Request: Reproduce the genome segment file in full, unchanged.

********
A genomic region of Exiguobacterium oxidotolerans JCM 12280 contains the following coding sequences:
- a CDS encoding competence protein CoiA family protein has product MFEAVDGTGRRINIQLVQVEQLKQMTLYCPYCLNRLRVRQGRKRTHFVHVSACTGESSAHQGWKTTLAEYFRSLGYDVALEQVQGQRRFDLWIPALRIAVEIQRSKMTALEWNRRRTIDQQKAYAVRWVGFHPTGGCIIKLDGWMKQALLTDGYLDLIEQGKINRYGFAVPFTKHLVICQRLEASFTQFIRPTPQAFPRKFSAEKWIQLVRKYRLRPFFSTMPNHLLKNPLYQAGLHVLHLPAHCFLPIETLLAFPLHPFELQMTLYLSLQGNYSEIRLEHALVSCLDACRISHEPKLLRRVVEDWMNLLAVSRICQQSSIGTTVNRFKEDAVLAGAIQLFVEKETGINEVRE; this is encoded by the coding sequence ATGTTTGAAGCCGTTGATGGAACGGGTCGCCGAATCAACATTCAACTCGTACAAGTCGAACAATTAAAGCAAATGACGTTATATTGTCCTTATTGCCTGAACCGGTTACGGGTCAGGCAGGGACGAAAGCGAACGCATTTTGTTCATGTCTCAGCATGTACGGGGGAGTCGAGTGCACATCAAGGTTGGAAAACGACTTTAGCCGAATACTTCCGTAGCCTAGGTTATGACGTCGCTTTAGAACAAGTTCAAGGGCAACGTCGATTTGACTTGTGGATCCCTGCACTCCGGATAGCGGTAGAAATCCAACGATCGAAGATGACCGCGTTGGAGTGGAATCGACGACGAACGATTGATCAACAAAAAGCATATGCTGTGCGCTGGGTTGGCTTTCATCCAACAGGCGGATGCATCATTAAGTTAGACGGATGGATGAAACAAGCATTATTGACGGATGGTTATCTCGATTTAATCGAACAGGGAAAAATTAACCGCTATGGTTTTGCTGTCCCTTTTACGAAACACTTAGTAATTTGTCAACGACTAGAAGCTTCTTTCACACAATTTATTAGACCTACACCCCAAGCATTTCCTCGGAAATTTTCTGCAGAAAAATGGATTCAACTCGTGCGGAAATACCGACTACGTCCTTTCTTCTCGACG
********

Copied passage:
A genomic region of Exiguobacterium oxidotolerans JCM 12280 contains the following coding sequences:
- a CDS encoding competence protein CoiA family protein has product MFEAVDGTGRRINIQLVQVEQLKQMTLYCPYCLNRLRVRQGRKRTHFVHVSACTGESSAHQGWKTTLAEYFRSLGYDVALEQVQGQRRFDLWIPALRIAVEIQRSKMTALEWNRRRTIDQQKAYAVRWVGFHPTGGCIIKLDGWMKQALLTDGYLDLIEQGKINRYGFAVPFTKHLVICQRLEASFTQFIRPTPQAFPRKFSAEKWIQLVRKYRLRPFFSTMPNHLLKNPLYQAGLHVLHLPAHCFLPIETLLAFPLHPFELQMTLYLSLQGNYSEIRLEHALVSCLDACRISHEPKLLRRVVEDWMNLLAVSRICQQSSIGTTVNRFKEDAVLAGAIQLFVEKETGINEVRE; this is encoded by the coding sequence ATGTTTGAAGCCGTTGATGGAACGGGTCGCCGAATCAACATTCAACTCGTACAAGTCGAACAATTAAAGCAAATGACGTTATATTGTCCTTATTGCCTGAACCGGTTACGGGTCAGGCAGGGACGAAAGCGAACGCATTTTGTTCATGTCTCAGCATGTACGGGGGAGTCGAGTGCACATCAAGGTTGGAAAACGACTTTAGCCGAATACTTCCGTAGCCTAGGTTATGACGTCGCTTTAGAACAAGTTCAAGGGCAACGTCGATTTGACTTGTGGATCCCTGCACTCCGGATAGCGGTAGAAATCCAACGATCGAAGATGACCGCGTTGGAGTGGAATCGACGACGAACGATTGATCAACAAAAAGCATATGCTGTGCGCTGGGTTGGCTTTCATCCAACAGGCGGATGCATCATTAAGTTAGACGGATGGATGAAACAAGCATTATTGACGGATGGTTATCTCGATTTAATCGAACAGGGAAAAATTAACCGCTATGGTTTTGCTGTCCCTTTTACGAAACACTTAGTAATTTGTCAACGACTAGAAGCTTCTTTCACACAATTTATTAGACCTACACCCCAAGCATTTCCTCGGAAATTTTCTGCAGAAAAATGGATTCAACTCGTGCGGAAATACCGACTACGTCCTTTCTTCTCGACG